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Indiana University

  • Warsaw grad leads SMU into Assembly Hall
    Warsaw graduate Nic Moore returns to his home state at the peak time of his career.
  • Watford confident that IU to ‘be fine’
    Christian Watford hasn’t had a chance to see the Indiana men’s basketball team play yet this season; he’s been busy tending to his professional career.
  • It gets only tougher for Hoosiers
    Indiana’s offense and defense have sputtered in the Big Ten. The Hoosiers are winless in six conference games, losing by an average margin of three touchdowns. And they haven’t played seventh-ranked Ohio State.

IU freshman Vonleh ‘ready to go’ to NBA

– Late in the season, Noah Vonleh realized his dream was within reach sooner rather than later.

After mulling over the NBA draft with his mother and Indiana coach Tom Crean, Vonleh eventually thought to himself, “Why not go for it?”

In discussing his decision to leave school early, Vonleh made clear the leap fulfills a childhood goal.

“I stuck with my heart and went with it,” Vonleh said Thursday. “The chance was there. I felt I’d be ready to go.”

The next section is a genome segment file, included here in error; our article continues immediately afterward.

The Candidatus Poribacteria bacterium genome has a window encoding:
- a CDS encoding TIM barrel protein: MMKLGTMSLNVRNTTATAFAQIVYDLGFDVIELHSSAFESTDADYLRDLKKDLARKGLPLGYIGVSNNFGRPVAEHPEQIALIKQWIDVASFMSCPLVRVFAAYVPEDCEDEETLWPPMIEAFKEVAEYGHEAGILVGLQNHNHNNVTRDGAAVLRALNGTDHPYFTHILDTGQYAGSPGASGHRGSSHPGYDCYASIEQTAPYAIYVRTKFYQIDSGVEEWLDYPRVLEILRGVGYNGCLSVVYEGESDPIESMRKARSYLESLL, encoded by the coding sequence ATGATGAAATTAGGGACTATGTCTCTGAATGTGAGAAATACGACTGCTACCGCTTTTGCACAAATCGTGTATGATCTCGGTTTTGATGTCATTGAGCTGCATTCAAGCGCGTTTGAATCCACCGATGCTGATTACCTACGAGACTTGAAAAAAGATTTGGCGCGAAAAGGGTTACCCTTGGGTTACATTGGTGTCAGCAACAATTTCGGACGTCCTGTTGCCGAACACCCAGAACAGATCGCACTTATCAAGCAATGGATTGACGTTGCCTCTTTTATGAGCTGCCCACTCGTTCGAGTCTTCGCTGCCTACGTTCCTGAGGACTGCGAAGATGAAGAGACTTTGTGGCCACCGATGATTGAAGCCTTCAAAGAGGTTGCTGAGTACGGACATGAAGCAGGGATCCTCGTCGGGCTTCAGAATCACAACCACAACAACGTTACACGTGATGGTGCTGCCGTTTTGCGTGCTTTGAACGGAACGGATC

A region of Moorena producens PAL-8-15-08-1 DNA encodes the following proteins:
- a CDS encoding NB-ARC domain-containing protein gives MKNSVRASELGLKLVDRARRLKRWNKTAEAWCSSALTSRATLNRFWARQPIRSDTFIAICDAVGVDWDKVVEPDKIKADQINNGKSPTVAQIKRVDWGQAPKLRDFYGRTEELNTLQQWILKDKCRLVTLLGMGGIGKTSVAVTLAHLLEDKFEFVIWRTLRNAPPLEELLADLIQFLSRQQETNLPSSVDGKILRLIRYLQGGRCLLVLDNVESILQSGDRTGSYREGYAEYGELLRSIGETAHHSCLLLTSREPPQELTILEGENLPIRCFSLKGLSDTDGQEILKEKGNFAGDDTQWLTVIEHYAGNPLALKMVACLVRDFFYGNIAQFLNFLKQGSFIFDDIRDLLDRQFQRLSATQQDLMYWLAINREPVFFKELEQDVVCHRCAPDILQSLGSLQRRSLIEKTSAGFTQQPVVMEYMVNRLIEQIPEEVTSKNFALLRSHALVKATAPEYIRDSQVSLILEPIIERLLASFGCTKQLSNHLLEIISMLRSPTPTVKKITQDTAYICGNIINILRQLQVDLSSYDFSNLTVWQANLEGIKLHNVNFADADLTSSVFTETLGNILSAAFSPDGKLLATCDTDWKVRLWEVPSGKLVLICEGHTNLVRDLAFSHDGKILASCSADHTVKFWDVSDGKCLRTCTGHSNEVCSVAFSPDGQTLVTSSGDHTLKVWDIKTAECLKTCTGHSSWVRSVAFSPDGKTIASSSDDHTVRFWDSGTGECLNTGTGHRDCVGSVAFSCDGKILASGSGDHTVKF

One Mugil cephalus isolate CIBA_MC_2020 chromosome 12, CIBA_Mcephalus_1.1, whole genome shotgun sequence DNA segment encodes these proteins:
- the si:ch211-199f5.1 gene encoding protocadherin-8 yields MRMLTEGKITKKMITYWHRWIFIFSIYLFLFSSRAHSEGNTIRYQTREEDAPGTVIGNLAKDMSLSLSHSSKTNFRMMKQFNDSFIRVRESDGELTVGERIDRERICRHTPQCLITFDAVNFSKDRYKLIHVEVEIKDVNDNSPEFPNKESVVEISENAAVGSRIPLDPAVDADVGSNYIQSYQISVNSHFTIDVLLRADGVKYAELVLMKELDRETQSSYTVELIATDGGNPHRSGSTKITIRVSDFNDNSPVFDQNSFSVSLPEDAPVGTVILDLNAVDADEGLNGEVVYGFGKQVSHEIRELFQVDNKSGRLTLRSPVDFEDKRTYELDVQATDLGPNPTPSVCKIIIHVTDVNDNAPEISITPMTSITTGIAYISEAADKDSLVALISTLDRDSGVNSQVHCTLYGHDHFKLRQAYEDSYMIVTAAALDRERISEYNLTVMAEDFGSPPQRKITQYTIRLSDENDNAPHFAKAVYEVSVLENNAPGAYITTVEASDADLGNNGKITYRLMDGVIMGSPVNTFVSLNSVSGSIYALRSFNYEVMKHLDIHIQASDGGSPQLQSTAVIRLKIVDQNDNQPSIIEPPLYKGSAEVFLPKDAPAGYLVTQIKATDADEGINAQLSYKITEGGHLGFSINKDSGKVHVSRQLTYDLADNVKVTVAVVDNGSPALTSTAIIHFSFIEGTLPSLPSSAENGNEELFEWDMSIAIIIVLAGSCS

The 6-foot-10 Massachusetts native averaged 11.3 points and nine rebounds and was named Big Ten Freshman of the Year. Vonleh shot 52 percent overall and made 16 of 33 3-point shots.

“If you were taking a definition of upside, you could easily put his picture next to that definition because he has an unlimited future,” Crean said.

Along with Kentucky’s Julius Randle and Arizona’s Aaron Gordon, scouts view Vonleh as among the cream of the power forward crop.

He is regarded as a certain top-10 pick in the June draft and could climb into the top five with impressive workouts.

Indiana has lost three elite underclassmen to the NBA over a two-year span.

In 2013, former Hoosiers Victor Oladipo and Cody Zeller were selected second and fourth, respectively, in the first round.

“This is a place where dreams can be fulfilled,” Crean said. “That’s a big thing. Noah is realizing his one year in. The pace that he developed at speaks a lot about everybody here and his capability.”

Vonleh said he has completed 43 percent of the coursework needed for a degree and plans to continue to chip away at it.

He said he will miss playing in front of the crowds at Assembly Hall and the daily guidance of Crean.

“He’s such a good person,” Crean said. “We’re extremely proud of him. He’s touched a lot of lives in a short period of time, and he is always going to have a home here.”